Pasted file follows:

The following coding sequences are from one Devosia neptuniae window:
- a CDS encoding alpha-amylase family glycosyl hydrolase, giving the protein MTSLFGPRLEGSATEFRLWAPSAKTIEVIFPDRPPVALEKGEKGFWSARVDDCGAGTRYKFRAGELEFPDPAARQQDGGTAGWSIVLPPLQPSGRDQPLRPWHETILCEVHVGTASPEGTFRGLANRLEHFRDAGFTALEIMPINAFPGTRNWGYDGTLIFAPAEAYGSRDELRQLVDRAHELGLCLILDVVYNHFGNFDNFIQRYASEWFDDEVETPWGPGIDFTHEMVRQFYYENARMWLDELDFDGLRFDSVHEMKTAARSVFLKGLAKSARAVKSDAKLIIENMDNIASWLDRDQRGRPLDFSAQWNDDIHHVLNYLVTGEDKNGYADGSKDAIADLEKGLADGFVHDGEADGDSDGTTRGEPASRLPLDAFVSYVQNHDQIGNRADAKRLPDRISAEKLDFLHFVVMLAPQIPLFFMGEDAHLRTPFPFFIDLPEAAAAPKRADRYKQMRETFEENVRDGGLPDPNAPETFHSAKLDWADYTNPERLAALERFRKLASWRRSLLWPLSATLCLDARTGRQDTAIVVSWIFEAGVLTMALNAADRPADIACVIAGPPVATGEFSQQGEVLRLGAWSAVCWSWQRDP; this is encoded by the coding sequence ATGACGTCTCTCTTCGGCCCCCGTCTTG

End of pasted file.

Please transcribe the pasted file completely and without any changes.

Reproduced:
The following coding sequences are from one Devosia neptuniae window:
- a CDS encoding alpha-amylase family glycosyl hydrolase, giving the protein MTSLFGPRLEGSATEFRLWAPSAKTIEVIFPDRPPVALEKGEKGFWSARVDDCGAGTRYKFRAGELEFPDPAARQQDGGTAGWSIVLPPLQPSGRDQPLRPWHETILCEVHVGTASPEGTFRGLANRLEHFRDAGFTALEIMPINAFPGTRNWGYDGTLIFAPAEAYGSRDELRQLVDRAHELGLCLILDVVYNHFGNFDNFIQRYASEWFDDEVETPWGPGIDFTHEMVRQFYYENARMWLDELDFDGLRFDSVHEMKTAARSVFLKGLAKSARAVKSDAKLIIENMDNIASWLDRDQRGRPLDFSAQWNDDIHHVLNYLVTGEDKNGYADGSKDAIADLEKGLADGFVHDGEADGDSDGTTRGEPASRLPLDAFVSYVQNHDQIGNRADAKRLPDRISAEKLDFLHFVVMLAPQIPLFFMGEDAHLRTPFPFFIDLPEAAAAPKRADRYKQMRETFEENVRDGGLPDPNAPETFHSAKLDWADYTNPERLAALERFRKLASWRRSLLWPLSATLCLDARTGRQDTAIVVSWIFEAGVLTMALNAADRPADIACVIAGPPVATGEFSQQGEVLRLGAWSAVCWSWQRDP; this is encoded by the coding sequence ATGACGTCTCTCTTCGGCCCCCGTCTTG